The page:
HM Inspector says Scottish police forces 'well run'
An independent report has praised Scotland's police forces for contributing to a 35-year low in reported crime, despite facing "increasing financial challenges".
Andrew Laing has published his first report as HM Inspector of Constabulary for Scotland (HMICS).
He said the country's eight forces have delivered £18.5m of savings and £80.3m of efficiency savings in the last year.
Forces were found to be well run and delivering better services.
The report also said they were benefiting from "strong leadership".
HMICS is responsible for inspecting the eight Scottish police forces and the services provided by the Scottish Police Services Authority (SPSA).
It operates independently of the police forces, police authorities and the Scottish government.
Mr Laing said Scottish forces showed "positive performance" against all key indicators, including efficiencies, public satisfaction, recorded crime and detection rates, during the period from April 2010 to March 2011.
Strathclyde Police, Scotland's largest force, made efficiency savings of £48.7m - more than double its target of £23.7m.
Lothian and Borders Police was praised for its strategy for tackling serious organised crime, which implements early intervention schemes to divert vulnerable people away from a life of crime.
The enforcement has resulted in 150 arrests and the seizing of £3m worth of class A drugs in the past year.
The report said evidence suggests public satisfaction, confidence and attitudes to police in local communities are continuing to show upward trends.
Mr Laing said: "Scotland's police forces have contributed significantly to making our communities safer and stronger.
"However, much of this has been delivered during a period when funding, resource and officer numbers were at a historic high.
"While forces have already demonstrated their ability to deliver services ever more efficiently, the continuing financial pressures, combined with the government's landmark policy on reform presents Scottish policing with the most challenging period in recent times."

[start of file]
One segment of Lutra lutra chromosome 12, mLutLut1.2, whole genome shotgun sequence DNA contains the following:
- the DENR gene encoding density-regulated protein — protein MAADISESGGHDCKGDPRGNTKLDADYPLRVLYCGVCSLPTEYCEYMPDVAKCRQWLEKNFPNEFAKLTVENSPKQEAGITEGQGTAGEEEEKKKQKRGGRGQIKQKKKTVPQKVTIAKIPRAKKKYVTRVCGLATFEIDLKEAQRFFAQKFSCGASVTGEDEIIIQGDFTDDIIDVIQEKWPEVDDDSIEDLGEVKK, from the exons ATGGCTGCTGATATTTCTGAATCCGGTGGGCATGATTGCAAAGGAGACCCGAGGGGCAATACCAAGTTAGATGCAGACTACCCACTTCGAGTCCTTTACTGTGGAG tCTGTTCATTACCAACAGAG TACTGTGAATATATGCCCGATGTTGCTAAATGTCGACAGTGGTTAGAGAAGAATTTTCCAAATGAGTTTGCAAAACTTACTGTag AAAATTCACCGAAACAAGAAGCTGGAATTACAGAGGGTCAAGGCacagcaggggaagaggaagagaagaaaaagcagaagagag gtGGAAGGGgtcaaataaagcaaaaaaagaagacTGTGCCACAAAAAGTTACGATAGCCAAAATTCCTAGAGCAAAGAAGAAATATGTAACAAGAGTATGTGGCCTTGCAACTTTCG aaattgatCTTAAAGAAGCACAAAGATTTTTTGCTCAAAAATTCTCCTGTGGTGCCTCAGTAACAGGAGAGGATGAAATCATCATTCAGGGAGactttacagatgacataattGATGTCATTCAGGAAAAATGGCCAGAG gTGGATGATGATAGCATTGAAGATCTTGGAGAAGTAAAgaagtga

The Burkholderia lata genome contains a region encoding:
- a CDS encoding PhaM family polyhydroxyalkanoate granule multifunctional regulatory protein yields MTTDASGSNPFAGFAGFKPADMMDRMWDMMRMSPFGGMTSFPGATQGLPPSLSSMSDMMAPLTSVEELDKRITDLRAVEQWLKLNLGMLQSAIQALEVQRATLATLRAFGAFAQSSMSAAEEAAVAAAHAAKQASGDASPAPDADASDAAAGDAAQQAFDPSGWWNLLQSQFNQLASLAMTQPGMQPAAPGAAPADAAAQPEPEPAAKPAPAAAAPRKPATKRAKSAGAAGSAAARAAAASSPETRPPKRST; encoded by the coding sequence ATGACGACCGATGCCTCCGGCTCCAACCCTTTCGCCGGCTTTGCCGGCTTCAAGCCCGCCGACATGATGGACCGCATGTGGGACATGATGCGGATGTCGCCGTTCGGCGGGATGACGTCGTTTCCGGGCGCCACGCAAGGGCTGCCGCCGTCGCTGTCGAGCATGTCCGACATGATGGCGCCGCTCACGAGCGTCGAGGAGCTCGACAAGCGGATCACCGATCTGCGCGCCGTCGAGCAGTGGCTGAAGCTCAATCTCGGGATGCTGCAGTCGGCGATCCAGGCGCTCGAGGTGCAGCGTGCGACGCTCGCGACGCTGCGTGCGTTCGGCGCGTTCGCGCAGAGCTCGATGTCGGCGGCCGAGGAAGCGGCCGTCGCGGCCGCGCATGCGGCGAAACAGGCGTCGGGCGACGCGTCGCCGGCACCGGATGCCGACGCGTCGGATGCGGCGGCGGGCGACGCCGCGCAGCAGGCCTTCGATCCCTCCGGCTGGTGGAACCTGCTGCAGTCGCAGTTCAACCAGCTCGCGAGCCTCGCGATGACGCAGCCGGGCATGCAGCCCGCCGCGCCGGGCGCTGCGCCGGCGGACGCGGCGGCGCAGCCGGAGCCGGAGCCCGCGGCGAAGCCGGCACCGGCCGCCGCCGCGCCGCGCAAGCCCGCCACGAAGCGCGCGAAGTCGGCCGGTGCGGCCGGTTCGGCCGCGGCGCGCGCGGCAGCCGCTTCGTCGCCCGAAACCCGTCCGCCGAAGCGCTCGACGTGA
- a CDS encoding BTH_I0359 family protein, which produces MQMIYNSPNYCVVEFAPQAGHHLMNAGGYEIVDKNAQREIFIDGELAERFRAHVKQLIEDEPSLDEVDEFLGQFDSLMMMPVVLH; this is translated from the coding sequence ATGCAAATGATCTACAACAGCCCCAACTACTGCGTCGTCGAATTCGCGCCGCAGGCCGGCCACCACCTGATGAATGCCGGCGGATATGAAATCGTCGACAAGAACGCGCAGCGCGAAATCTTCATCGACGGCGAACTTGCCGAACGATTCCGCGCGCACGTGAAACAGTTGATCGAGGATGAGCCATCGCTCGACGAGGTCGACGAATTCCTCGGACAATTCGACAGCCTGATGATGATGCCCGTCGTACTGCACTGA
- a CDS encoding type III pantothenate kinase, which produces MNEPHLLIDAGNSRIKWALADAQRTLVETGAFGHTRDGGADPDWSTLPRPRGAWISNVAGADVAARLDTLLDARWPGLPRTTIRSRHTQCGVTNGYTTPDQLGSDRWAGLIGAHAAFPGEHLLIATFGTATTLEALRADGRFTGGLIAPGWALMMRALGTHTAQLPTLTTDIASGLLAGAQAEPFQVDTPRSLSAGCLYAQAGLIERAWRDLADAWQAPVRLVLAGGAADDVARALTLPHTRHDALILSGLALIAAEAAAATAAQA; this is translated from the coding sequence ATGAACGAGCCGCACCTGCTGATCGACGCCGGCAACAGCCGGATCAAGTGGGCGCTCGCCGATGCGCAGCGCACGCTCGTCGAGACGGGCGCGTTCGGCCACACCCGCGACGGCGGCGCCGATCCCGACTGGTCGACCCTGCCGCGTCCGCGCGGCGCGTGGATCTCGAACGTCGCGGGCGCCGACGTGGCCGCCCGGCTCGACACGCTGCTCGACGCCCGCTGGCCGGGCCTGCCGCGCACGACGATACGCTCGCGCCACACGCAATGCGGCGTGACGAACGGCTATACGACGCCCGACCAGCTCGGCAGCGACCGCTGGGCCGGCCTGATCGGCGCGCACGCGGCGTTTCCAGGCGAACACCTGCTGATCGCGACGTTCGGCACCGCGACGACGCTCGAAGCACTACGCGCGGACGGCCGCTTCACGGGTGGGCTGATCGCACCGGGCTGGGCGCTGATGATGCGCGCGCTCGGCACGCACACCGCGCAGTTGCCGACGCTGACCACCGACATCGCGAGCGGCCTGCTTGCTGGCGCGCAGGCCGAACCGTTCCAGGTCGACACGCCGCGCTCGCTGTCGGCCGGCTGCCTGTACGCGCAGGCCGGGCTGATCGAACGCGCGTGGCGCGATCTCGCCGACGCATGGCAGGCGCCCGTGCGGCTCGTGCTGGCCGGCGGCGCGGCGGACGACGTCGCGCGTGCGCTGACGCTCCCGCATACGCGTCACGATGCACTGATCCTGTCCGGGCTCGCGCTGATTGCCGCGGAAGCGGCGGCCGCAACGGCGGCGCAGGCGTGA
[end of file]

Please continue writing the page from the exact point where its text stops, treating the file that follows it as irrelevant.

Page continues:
He added: "Activities during the period of this report demonstrate forces' commitment to maintaining front-line services and delivering continuous improvement."
Earlier this month the Scottish government confirmed its intention to create a single Scottish police force to replace the eight existing ones.
Justice Secretary Kenny MacAskill said: "I welcome the HMICS annual report.
"Our police forces do an excellent job protecting communities and we are rightly proud of them.
"Police are performing well, we are making strong progress in Scotland's justice system and Scotland is becoming safer."
Chief Constable Kevin Smith, president of the Association of Chief Police Officers in Scotland (Acpos), said: "The first report by Andrew Laing makes very positive reading.
"It is very encouraging to note that, from his independent perspective and after all the detailed inspection work which has been carried out on his behalf, he finds that the police forces in Scotland are well run, with strong leadership, while delivering better services with increasing efficiency.
"That is a significant endorsement of policing in Scotland."
Chief Constable Smith said he agreed that police forces in Scotland were facing their most challenging period.
He added: "I welcome his (Mr Laing) commitment to remain closely involved with the reform programme as well as continuing to monitor the Scottish police service as it continues with business as usual.
"In particular, HMICS rightly highlights that the current performance of the police service sets the bar at a very high level and as we enter a significant period of reform, the challenge will be in both maintaining that performance while delivering the reform.
"The police service in Scotland is ready for that challenge."